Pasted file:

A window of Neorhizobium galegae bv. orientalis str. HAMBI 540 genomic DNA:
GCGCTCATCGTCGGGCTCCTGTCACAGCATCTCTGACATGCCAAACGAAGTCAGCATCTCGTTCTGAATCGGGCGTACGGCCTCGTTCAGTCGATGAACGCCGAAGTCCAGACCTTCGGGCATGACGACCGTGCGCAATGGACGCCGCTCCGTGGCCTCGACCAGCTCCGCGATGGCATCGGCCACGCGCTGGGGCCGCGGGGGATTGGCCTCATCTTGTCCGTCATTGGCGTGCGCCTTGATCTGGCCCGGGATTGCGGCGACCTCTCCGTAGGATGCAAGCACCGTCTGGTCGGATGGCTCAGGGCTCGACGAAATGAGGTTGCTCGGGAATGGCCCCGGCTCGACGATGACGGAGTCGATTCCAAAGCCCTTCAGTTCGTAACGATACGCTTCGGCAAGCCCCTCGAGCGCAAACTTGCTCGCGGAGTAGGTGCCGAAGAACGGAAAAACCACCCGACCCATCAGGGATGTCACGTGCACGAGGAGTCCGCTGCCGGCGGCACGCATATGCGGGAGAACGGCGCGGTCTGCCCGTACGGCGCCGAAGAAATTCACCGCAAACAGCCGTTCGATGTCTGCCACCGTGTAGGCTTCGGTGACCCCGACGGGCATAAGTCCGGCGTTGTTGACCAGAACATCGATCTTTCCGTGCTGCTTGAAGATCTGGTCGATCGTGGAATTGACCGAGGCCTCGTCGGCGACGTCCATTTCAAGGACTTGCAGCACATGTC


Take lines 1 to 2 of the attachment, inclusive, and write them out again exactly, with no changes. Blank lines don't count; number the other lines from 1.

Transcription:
A window of Neorhizobium galegae bv. orientalis str. HAMBI 540 genomic DNA:
GCGCTCATCGTCGGGCTCCTGTCACAGCATCTCTGACATGCCAAACGAAGTCAGCATCTCGTTCTGAATCGGGCGTACGGCCTCGTTCAGTCGATGAACGCCGAAGTCCAGACCTTCGGGCATGACGACCGTGCGCAATGGACGCCGCTCCGTGGCCTCGACCAGCTCCGCGATGGCATCGGCCACGCGCTGGGGCCGCGGGGGATTGGCCTCATCTTGTCCGTCATTGGCGTGCGCCTTGATCTGGCCCGGGATTGCGGCGACCTCTCCGTAGGATGCAAGCACCGTCTGGTCGGATGGCTCAGGGCTCGACGAAATGAGGTTGCTCGGGAATGGCCCCGGCTCGACGATGACGGAGTCGATTCCAAAGCCCTTCAGTTCGTAACGATACGCTTCGGCAAGCCCCTCGAGCGCAAACTTGCTCGCGGAGTAGGTGCCGAAGAACGGAAAAACCACCCGACCCATCAGGGATGTCACGTGCACGAGGAGTCCGCTGCCGGCGGCACGCATATGCGGGAGAACGGCGCGGTCTGCCCGTACGGCGCCGAAGAAATTCACCGCAAACAGCCGTTCGATGTCTGCCACCGTGTAGGCTTCGGTGACCCCGACGGGCATAAGTCCGGCGTTGTTGACCAGAACATCGATCTTTCCGTGCTGCTTGAAGATCTGGTCGATCGTGGAATTGACCGAGGCCTCGTCGGCGACGTCCATTTCAAGGACTTGCAGCACATGTC